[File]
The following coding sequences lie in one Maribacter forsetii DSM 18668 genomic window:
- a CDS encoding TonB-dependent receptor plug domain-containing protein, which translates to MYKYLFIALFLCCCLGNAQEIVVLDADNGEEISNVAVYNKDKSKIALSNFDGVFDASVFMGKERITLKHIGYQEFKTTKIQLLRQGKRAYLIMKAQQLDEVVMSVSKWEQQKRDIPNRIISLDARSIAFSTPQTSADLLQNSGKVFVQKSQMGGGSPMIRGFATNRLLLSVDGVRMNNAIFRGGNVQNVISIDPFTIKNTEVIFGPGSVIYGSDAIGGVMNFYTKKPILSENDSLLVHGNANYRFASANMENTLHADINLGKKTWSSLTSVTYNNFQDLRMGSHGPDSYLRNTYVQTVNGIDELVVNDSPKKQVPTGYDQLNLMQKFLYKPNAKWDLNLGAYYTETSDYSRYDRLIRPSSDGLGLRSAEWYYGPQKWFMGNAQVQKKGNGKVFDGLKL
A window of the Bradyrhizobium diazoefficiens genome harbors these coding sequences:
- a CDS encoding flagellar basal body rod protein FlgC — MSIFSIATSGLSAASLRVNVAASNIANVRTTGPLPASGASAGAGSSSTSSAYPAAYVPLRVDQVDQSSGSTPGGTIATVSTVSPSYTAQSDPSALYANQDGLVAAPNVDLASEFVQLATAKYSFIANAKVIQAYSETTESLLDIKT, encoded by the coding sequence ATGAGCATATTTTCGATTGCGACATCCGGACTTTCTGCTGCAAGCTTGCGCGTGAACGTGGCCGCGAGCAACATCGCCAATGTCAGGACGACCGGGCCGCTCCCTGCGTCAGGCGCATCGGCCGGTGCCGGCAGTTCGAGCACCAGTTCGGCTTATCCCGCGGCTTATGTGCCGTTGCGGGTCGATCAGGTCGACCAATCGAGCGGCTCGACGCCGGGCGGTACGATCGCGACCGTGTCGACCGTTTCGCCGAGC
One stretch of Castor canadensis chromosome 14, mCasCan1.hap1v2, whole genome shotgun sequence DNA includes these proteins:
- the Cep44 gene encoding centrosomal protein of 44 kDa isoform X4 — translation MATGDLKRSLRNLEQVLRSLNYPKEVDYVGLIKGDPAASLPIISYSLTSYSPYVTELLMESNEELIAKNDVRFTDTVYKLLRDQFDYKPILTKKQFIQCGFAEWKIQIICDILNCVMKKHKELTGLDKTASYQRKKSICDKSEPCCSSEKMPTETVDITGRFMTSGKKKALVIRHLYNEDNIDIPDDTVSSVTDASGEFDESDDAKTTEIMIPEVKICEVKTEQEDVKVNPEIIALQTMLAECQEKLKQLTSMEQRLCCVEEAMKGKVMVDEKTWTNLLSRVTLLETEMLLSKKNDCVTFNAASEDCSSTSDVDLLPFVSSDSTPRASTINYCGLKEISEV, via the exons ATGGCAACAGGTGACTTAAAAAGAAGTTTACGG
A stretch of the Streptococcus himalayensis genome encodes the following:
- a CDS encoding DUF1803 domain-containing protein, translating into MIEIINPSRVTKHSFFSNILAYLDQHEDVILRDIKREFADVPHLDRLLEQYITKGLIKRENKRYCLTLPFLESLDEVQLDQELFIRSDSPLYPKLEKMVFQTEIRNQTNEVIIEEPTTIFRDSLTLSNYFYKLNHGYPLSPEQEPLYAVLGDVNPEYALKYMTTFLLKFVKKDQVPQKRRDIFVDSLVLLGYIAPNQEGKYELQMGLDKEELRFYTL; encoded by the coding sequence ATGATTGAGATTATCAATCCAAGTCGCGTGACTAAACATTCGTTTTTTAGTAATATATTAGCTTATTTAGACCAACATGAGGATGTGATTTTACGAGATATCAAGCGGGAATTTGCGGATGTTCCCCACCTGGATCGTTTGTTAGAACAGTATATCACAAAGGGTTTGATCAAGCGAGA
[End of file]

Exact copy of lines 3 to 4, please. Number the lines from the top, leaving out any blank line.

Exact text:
A window of the Bradyrhizobium diazoefficiens genome harbors these coding sequences:
- a CDS encoding flagellar basal body rod protein FlgC — MSIFSIATSGLSAASLRVNVAASNIANVRTTGPLPASGASAGAGSSSTSSAYPAAYVPLRVDQVDQSSGSTPGGTIATVSTVSPSYTAQSDPSALYANQDGLVAAPNVDLASEFVQLATAKYSFIANAKVIQAYSETTESLLDIKT, encoded by the coding sequence ATGAGCATATTTTCGATTGCGACATCCGGACTTTCTGCTGCAAGCTTGCGCGTGAACGTGGCCGCGAGCAACATCGCCAATGTCAGGACGACCGGGCCGCTCCCTGCGTCAGGCGCATCGGCCGGTGCCGGCAGTTCGAGCACCAGTTCGGCTTATCCCGCGGCTTATGTGCCGTTGCGGGTCGATCAGGTCGACCAATCGAGCGGCTCGACGCCGGGCGGTACGATCGCGACCGTGTCGACCGTTTCGCCGAGC